Gunshot Wound Survivor: ‘There Is Life After an Injury Like This’
On Monday, Rep. Gabrielle Giffords’ doctors said that the congresswoman is “not out of the woods yet” but that her brain has not shown any more signs of swelling, and that doctors are “slightly more optimistic” about her chances for recovery with each passing day.
Many people have been surprised to learn that it is possible to survive a direct gunshot wound to the brain. CNN’s chief medical correspondent Dr. Sanjay Gupta wrote Monday that about one-third of patients with a gunshot wound to the head live long enough to make it to the hospital, and about half of those patients survive longer than 30 days. The Guardian explained the survival factors in play.
Every injury is unique, and not all victims survive with their brain function intact — but some do. One of them is Ian Stewart, a journalist who was shot twelve years ago today while covering the civil war in Sierra Leone for the Associated Press. Stewart later wrote a book about his experience, you can watch him talk about it here.
Health correspondent Betty Ann Bowser spoke to Stewart Monday about his injury, recovery, and advice for Rep. Giffords and her family:
BETTY ANN BOWSER: Ian Stewart, thank you so much for being with us. Why don’t we begin at the beginning, which ironically was 12 years ago today [...] where were you and what happened?
IAN STEWART: Twelve years ago today I was working as a journalist for the Associated Press, and I was covering a civil war in Sierra Leone. Our car was traveling through downtown Freetown, the capital, which was under siege by a bunch of rebels. Our car got stopped at a rebel checkpoint, and these kids who were maybe 12 or 13 years old, one of them just reeled around and unloaded his AK-47 into the backseat of our car. My colleague was shot several times in the chest and head, and he was killed instantly. And I got one bullet that went right in the center of my forehead, and travelled down the midline, and thankfully stopped at the back of my skull and stayed there embedded for about 36 hours.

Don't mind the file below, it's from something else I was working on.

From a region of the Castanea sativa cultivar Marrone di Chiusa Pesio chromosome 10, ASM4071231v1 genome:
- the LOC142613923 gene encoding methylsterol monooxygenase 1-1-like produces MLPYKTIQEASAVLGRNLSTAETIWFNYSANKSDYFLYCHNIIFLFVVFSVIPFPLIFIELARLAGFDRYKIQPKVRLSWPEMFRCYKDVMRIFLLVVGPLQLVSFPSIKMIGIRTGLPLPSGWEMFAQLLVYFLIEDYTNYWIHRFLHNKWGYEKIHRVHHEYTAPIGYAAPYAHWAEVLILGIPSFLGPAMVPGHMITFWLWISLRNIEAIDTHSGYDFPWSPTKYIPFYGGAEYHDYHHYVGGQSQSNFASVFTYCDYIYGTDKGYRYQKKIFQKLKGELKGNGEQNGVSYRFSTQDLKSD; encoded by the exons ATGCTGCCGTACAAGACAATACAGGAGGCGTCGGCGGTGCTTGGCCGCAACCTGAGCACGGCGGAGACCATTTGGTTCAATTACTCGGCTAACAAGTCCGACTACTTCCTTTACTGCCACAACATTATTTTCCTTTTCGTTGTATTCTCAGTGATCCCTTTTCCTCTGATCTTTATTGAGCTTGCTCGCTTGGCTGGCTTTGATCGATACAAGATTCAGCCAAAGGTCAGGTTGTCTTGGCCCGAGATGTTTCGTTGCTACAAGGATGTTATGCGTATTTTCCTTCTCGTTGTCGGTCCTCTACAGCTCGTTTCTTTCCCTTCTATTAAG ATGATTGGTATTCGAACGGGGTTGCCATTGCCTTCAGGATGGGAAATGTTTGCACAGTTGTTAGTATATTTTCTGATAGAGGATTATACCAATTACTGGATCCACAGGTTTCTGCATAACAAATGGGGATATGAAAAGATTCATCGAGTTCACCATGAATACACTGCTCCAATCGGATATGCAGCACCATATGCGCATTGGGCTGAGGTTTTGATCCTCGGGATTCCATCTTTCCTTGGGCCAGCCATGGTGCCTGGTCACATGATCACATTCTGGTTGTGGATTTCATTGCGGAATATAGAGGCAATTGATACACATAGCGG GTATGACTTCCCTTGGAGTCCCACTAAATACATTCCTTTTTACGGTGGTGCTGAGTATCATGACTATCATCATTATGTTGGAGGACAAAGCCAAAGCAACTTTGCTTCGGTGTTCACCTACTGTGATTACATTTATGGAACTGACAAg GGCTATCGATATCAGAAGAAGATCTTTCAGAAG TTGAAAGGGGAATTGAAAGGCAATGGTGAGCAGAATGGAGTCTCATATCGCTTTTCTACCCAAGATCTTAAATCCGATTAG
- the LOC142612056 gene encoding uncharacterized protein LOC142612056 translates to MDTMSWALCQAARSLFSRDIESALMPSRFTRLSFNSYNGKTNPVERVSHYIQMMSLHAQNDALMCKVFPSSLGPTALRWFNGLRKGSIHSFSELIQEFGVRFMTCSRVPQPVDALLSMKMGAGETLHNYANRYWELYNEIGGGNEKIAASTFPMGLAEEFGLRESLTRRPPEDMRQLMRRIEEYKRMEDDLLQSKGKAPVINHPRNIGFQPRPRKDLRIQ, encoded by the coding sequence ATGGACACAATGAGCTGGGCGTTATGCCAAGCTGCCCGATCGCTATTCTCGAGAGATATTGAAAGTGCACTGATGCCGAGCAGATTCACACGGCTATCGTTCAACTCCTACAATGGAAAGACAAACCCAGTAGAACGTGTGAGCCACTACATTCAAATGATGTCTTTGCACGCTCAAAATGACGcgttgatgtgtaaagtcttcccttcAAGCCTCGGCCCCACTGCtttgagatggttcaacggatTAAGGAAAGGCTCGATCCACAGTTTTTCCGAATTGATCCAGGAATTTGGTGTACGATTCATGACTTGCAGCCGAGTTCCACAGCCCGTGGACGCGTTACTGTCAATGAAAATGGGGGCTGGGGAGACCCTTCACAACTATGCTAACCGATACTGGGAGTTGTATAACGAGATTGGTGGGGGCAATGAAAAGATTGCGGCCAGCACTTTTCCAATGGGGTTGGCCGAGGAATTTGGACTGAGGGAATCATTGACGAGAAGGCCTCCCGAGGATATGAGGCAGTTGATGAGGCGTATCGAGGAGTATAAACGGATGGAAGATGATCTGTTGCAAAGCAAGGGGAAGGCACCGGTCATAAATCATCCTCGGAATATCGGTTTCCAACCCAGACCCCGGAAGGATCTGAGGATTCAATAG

[...] It was a touch-and-go situation. We were airlifted from downtown Freetown, where we were shot, to the airport, which is just off the coast of the city. And then we got onto a flight which took us to Conakry, which is the capitol of Guinea. We got onto another flight, which evacuated me to Abidjan [Ivory Coast], which was my home base. I spent the night in a medical clinic in Abidjan, and then I was put on an air ambulance from Geneva. It flew me from Abidjan to London, where I finally underwent surgery.
BETTY ANN BOWSER: How similar is Congresswoman Giffords’ injury to what happened to you?